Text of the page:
Recognizing the importance of letting your child fail and watching it unfold in front of you are two very different things.
In my younger days of motherhood, I boldly touted the importance of letting your kid fail as an act of character building like it was no big whoop. Your child doesn’t make the team? That’s an important life lesson. Your child gets a poor grade on that haphazard, last-minute science project? That will teach him to do a better job next time. Your child mistreats a friend and gets left behind? That will teach him to handle friendships with care.
I’m here to tell you that eating my words is a meal I don’t enjoy.
As the mom of a new high schooler, I have moved on from helping with assignments and hand-holding through projects. This isn’t elementary school anymore, and middle school went by in a flash. Now, my role is to remind and remind again and offer one last boost of encouragement that mountains can be conquered as long as one’s prepared.
And then, I walk away and hold my breath. I allow the quizzes and tests and projects to unfold as they may. I look at scores and praise him when they’re good. When they’re not good, I unearth the consequences and question whether or not there was more I could’ve done. I’ve helped him study at times (note cards on the front porch, pop quiz questions in the car on the way to soccer practice), but on the whole, I’m endeavoring to do the thing I always said I’d do: Let him fail.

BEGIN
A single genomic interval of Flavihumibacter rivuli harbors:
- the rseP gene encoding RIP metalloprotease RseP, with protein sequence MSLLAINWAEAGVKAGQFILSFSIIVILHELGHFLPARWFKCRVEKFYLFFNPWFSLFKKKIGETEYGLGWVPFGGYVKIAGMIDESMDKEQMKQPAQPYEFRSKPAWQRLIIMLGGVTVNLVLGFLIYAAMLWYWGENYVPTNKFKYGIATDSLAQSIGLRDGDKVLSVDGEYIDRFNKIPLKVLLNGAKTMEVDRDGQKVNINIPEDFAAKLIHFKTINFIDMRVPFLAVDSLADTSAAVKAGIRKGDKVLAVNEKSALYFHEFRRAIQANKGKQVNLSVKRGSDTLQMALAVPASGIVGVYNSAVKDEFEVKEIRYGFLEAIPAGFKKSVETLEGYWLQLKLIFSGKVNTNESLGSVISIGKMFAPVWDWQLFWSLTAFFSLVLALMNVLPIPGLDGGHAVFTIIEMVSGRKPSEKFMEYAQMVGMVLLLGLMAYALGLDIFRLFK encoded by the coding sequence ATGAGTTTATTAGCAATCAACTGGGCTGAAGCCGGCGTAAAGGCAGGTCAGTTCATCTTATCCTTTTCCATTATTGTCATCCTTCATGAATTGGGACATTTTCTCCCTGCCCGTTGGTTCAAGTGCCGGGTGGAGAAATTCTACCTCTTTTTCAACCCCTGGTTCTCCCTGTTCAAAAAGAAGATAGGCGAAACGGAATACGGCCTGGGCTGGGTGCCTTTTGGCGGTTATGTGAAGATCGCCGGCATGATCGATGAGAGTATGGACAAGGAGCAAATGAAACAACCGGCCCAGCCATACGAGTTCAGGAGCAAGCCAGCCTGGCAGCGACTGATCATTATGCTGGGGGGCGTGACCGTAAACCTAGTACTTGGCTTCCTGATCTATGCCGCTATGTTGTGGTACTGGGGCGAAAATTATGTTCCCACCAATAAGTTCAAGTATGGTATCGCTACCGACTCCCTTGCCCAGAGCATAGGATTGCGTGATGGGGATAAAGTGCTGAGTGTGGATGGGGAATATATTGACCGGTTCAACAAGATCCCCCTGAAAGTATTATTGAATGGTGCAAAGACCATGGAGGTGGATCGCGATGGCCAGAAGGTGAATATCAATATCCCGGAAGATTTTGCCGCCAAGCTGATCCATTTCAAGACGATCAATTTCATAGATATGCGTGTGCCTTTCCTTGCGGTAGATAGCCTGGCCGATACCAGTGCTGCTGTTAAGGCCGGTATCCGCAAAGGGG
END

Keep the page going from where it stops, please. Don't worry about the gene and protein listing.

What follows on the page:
So far, it’s not been catastrophic.
However, I know my son well enough to know that he learns best through experience, and perhaps that means he will have to trudge through hard times more frequently than I’d prefer. As a mother, I want to prevent his heartache. As a 40-year-old woman who’s had her fair share of disappointments, I know the life lessons were worthwhile. Pain and discomfort are powerful teachers.
Like taking off the training wheels or letting your child jump in the deep end of the pool without a life vest, these are the tasks that feel impossible at the moment but are necessary for growth. Despite my current state, I still believe the allowance for risk is a tested truth in parenthood. We cannot carry our kids to adulthood. They must walk the road on their own two feet. We can hold their hands at times and point out the obstacles as they approach, but ultimately our young people have to do what we know works: learn the hard way.
This also means the opposite is true. When our kids succeed without our help, they earn and deserve full credit. They can show off scores and achievements without the caveat of admitting they received any outside help. This, too, is a powerful life lesson.
Ahead of me lie even more possibilities for heartache for my kids. There will be first dates and SATs, driver’s tests and money management. There will be weekend trips without parents and the inevitable moving away. There are myriad other scenarios I haven’t thought of yet. All of those things, particularly the unknowns, make me want to grab my kids and hold on.